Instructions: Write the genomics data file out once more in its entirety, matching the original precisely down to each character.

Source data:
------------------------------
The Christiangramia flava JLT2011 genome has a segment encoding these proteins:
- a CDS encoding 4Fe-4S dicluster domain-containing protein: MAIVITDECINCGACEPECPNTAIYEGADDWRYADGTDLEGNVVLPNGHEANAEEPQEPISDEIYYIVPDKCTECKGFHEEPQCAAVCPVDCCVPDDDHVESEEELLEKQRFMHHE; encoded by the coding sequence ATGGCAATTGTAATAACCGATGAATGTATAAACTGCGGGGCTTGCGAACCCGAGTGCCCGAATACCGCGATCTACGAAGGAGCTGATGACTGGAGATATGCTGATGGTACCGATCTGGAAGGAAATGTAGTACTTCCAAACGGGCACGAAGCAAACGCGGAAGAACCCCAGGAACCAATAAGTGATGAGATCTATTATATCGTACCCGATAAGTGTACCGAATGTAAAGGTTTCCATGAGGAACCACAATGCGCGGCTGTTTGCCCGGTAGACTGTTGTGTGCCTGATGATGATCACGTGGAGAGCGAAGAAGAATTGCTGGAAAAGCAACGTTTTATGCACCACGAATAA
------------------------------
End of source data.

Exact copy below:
The Christiangramia flava JLT2011 genome has a segment encoding these proteins:
- a CDS encoding 4Fe-4S dicluster domain-containing protein: MAIVITDECINCGACEPECPNTAIYEGADDWRYADGTDLEGNVVLPNGHEANAEEPQEPISDEIYYIVPDKCTECKGFHEEPQCAAVCPVDCCVPDDDHVESEEELLEKQRFMHHE; encoded by the coding sequence ATGGCAATTGTAATAACCGATGAATGTATAAACTGCGGGGCTTGCGAACCCGAGTGCCCGAATACCGCGATCTACGAAGGAGCTGATGACTGGAGATATGCTGATGGTACCGATCTGGAAGGAAATGTAGTACTTCCAAACGGGCACGAAGCAAACGCGGAAGAACCCCAGGAACCAATAAGTGATGAGATCTATTATATCGTACCCGATAAGTGTACCGAATGTAAAGGTTTCCATGAGGAACCACAATGCGCGGCTGTTTGCCCGGTAGACTGTTGTGTGCCTGATGATGATCACGTGGAGAGCGAAGAAGAATTGCTGGAAAAGCAACGTTTTATGCACCACGAATAA